Expert blog: An Ofsted reset: too late and too little?
Dr Chris Rolph and Dr Andrew Clapham from the Nottingham Institute of Education discuss why Ofsted proposals to change the inspection framework do not go far enough.
The announcement regarding restructuring elements of the Ofsted inspection process, exemplifies tensions between successive governments and the education sector.
School inspections have formed the backbone of how the quality of education schools provide is assessed, but as far back as 2015, teachers were telling us of the intolerable pressure resulting from inspections.
Whilst schools have to be accountable, inspections miss much of the work schools do and ignore teachers’ professional expertise.
While some teachers we have spoken to welcome the proposed changes, this is only because even small changes are better than none.
The key issue is the intention to continue to summarise the breadth, depth and richness of schools’ work in a single-word judgement on a four-point scale.
Teachers and head teachers have long questioned how ‘fit-for-purpose’ the entire inspection system is and are highly critical that the changes do not apply to these one-word judgements, nor to the complaints system.
Teachers tell us that they are extremely worried of the effect inspection had on every aspect of how schools work – and particularly upon teachers’ health and wellbeing.
Amanda Spielman has said that schools may be quickly re-inspected if an inadequate judgement is reached as a result of ineffective safeguarding practices, so that they can demonstrate improvements, but this will not happen until after the damning grade has been published.
While changing the language of reports to talk about “the school” rather than named individuals will take a little of the focus off the headteacher, school leaders will continue to feel undue pressure both during and long after inspections that question their leadership.
These changes are the outcome of terrible events. The question remains, why – despite the professions’ concerns about Ofsted expressed over many years - it takes such events for government to start to listen?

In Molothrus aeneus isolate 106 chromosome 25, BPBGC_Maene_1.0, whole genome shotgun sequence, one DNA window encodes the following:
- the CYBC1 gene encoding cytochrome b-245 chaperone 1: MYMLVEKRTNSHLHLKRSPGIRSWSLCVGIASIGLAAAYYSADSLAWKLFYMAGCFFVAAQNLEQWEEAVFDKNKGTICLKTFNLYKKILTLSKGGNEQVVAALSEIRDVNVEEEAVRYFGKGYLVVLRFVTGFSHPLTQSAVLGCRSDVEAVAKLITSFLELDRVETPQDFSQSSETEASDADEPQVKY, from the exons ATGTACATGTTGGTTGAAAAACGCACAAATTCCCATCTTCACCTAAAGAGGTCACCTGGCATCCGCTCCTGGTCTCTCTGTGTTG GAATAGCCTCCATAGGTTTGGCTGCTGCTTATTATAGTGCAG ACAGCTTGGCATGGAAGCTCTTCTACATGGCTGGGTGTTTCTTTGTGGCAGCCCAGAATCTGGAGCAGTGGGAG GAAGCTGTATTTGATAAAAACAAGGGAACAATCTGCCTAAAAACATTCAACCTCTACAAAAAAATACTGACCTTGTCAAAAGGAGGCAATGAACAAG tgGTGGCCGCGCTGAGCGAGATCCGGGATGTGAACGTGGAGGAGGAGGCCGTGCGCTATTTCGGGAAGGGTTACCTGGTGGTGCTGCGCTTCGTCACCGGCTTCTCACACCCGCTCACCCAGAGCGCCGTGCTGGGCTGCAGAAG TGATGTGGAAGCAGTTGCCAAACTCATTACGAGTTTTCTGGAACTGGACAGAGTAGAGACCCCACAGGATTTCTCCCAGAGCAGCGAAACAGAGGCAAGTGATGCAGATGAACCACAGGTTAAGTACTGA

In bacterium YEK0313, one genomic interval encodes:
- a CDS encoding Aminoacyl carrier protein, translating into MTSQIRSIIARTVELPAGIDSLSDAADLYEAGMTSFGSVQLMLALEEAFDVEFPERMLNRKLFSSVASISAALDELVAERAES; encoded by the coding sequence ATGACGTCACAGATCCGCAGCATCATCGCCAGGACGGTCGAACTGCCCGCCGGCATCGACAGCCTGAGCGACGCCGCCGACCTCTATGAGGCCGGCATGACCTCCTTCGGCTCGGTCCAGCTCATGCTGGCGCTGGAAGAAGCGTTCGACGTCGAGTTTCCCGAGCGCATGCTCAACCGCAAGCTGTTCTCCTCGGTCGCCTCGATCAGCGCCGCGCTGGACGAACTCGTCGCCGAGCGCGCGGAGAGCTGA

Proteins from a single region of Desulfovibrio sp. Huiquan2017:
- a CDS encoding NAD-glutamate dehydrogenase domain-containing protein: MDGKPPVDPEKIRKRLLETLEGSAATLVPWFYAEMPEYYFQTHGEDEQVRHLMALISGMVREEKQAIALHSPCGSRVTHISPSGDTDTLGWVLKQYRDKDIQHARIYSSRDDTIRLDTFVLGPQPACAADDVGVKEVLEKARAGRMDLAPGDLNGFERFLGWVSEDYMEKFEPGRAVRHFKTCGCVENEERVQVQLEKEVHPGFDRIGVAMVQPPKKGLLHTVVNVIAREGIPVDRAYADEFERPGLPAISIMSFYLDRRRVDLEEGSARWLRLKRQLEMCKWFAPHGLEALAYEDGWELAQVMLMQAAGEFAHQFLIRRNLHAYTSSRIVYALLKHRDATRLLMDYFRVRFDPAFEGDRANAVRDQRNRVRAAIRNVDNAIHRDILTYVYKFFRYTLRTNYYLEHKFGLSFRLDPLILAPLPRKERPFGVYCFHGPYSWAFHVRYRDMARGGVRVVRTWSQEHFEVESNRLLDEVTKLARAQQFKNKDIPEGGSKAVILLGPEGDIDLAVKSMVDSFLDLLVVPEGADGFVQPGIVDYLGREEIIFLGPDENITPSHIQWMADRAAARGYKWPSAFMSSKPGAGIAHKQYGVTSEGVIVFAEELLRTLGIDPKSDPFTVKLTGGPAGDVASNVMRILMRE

Ofsted have an opportunity to completely review inspection in order to provide forensic insights for parents through a detailed narrative, which should always be followed by support and intervention—for all schools, because not even outstanding schools are perfect.
This could help to turn the inspectorate into the school improvement partner it aspires to be, instead of a judgemental regulator that damages careers and lives.
Notes for editors
Chris Rolph, Nottingham Institute of Education blog: Ofsted, a force for good?
Rolph, C. (2023) Understanding Education Policy. London: Sage.
Clapham, A. (In Press). Examining Teaching for Mastery as an Instance of ‘Hyperreal’ Cross National Policy Borrowing. Oxford Review of Education.
Clapham. A., 2023. Docility and Dilemmas: Mapping ‘Performative Evaluation’ and Informal Learning. Journal of Educational Change. DOI: https://doi.org/10.1007/s10833-023-09480-y PDF https://link.springer.com/content/pdf/10.1007/s10833-023-09480-y.pdf.
Clapham, A, and R. Vickers. 2018. Neither a Lender nor a Borrower be? Exploring Mathematics ‘Mastery’ Policy Borrowing. Oxford Review of Education 44(6) 787-805. https://doi.org/10.1080/03054985.2018.1450745
Clapham, A, Eldridge J and R. Vickers. 2016. Legitimation, Performativity and the Tyranny of a “Hijacked” Word. Journal of Education Policy. 31(6), 757-772. https://doi.org/10.1080/02680939.2016.1181789
Clapham, A. 2015. Post-Fabrication and Putting on a Show: Examining the Impact of Short Notice Inspection. British Educational Research Journal. 41(2), 613-682. https://doi.org/10.1002/berj.3159
Clapham, A. 2015. Producing the Docile Teacher: Analysing Local Area Under-Performance Inspection. Cambridge Journal of Education. 45(2), 265-280. https://doi.org/10.1080/0305764X.2014.955837
- Category: Press office; Nottingham Institute of Education; School of Social Sciences